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Sunday 22 April 2018

Buy Christmas cards direct from charities

The last posting date for Christmas is fast approaching. If you're sending your Christmas cards to Irish addresses, unless you post them by this Friday, chances are they'll arrive after Christmas.

Many of us buy charity cards at Christmas, where some or all of the proceeds of the sale of a pack of cards goes to charity. Choose your cards well however -- otherwise, as little as a 10th of the price of the pack could go to charity.

If you want most or all of the price of your cards to go to charity, buy directly from the charity itself -- or an organisation closely linked to the charity.

For example, Our Lady's Children's Hospital in Crumlin sells charity cards in the run-up to Christmas. All of the money raised from the sale of these cards goes to the Children's Medical & Research Foundation, which raises money to help sick children in the hospital.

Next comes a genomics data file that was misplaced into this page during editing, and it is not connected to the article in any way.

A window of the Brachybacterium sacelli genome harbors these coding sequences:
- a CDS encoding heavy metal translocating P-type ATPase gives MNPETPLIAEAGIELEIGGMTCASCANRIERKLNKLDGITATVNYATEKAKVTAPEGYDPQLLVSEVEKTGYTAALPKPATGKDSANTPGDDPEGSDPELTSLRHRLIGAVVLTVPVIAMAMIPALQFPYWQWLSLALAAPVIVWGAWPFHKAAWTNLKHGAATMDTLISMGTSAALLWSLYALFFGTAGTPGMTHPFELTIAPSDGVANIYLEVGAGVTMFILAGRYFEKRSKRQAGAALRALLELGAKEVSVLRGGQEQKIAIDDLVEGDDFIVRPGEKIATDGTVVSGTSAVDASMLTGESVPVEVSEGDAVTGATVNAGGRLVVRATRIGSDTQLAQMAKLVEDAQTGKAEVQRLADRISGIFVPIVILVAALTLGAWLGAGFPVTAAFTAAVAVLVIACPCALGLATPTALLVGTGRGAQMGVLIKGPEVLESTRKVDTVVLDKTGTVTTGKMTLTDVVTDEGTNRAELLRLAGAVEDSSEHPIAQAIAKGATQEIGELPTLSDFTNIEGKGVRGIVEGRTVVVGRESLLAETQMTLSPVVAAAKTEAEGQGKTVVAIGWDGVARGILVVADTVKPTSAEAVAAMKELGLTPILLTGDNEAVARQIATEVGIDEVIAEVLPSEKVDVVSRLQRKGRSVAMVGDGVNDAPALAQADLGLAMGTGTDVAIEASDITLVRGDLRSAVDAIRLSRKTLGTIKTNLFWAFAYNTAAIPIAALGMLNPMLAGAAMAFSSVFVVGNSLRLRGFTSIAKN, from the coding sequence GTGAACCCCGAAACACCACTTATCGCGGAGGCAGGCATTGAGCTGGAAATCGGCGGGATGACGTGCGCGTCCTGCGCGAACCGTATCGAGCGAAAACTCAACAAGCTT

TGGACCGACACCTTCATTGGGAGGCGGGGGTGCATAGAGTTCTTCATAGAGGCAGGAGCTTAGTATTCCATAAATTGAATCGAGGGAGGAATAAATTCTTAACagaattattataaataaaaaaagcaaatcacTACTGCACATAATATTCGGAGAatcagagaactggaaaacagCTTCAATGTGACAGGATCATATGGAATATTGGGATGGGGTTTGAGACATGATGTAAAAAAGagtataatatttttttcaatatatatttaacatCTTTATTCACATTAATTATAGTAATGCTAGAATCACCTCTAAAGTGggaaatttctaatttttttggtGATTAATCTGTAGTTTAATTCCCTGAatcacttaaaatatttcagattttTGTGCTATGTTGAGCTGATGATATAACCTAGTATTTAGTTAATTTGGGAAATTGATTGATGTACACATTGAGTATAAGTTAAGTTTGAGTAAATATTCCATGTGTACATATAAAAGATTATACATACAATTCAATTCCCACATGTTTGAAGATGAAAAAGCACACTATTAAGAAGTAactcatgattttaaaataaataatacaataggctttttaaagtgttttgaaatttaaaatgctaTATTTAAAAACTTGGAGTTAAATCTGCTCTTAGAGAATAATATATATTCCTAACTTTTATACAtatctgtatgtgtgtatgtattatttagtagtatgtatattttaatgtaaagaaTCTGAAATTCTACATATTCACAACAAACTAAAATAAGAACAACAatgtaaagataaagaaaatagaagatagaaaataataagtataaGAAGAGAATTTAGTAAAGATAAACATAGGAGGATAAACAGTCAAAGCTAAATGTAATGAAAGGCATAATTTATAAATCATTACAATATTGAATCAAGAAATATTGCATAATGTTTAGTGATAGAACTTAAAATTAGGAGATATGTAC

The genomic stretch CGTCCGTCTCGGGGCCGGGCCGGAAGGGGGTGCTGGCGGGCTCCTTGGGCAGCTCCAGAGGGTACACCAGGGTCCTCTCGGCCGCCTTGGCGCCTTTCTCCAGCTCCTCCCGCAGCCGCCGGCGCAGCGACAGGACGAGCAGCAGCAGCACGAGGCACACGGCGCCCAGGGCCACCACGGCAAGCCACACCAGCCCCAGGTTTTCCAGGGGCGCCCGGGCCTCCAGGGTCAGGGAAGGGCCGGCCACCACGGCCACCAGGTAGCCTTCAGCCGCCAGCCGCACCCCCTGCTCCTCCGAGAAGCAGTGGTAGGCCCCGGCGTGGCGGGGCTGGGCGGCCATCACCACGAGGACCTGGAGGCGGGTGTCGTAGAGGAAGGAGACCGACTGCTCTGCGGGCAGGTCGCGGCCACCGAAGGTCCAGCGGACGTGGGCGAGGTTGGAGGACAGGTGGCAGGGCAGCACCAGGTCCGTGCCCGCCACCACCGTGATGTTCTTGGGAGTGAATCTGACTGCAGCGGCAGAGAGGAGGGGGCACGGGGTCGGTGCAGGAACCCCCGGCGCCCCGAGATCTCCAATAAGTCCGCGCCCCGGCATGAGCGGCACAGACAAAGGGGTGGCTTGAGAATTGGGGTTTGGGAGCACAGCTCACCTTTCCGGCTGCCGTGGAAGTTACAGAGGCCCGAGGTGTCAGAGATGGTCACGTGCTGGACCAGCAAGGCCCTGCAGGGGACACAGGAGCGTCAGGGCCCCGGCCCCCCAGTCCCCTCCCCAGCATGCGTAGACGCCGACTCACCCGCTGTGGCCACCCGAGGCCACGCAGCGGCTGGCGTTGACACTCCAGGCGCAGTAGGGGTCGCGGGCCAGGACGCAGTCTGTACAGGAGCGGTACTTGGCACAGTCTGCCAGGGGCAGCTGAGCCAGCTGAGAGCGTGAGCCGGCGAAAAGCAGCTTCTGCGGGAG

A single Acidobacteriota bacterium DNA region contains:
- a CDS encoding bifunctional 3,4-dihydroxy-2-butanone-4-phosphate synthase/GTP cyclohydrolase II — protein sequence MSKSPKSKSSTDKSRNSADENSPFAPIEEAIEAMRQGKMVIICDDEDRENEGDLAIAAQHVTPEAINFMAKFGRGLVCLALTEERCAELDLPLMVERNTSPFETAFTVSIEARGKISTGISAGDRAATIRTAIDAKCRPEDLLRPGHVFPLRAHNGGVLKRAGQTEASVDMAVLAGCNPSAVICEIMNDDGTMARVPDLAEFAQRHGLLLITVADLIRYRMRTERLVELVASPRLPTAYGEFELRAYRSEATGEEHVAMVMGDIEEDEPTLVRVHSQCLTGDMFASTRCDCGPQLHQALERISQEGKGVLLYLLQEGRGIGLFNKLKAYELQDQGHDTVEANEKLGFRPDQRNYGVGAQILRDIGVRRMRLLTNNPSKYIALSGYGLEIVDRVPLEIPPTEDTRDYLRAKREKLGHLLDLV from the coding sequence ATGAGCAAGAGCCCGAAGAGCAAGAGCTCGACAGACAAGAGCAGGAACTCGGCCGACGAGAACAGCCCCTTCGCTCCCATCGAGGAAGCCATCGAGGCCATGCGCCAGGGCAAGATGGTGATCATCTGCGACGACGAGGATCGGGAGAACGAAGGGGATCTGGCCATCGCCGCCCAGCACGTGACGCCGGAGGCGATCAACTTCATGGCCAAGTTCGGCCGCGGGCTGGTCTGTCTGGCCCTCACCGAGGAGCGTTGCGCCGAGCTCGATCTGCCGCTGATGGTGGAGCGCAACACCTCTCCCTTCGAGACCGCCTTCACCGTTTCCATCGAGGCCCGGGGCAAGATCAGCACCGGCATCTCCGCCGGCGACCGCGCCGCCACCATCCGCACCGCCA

If you buy Oxfam charity cards, 70 per cent of the price of the pack is spent directly on the charity's work. "The remaining 30 per cent covers the cost of printing and distribution," added a spokeswoman for the charity. You can only buy Oxfam charity cards directly from Oxfam shops.

If you buy a pack of cards from one of Trocaire's centres in Dublin, Cork, Belfast or Maynooth, the charity receives all of the profits from the sale. This Christmas, you can also buy Trocaire cards from independent newsagents, gift shops, religious retailers and parish shops -- but if you do so, only a 10th of the cost of the pack goes to Trocaire.

Concern sells its charity Christmas cards online, through its Christmas catalogue and from its Dublin office in Camden Street. About 90 per cent of the proceeds of the sale of these cards is spent directly on Concern's relief and development programmes.

If you buy your charity Christmas cards from Boots, only a 10th of the price of the pack goes to charity. Next donates 15 per cent of the price of a pack to charity while Marks & Spencer donates 20 per cent.

Louise McBride

Irish Independent

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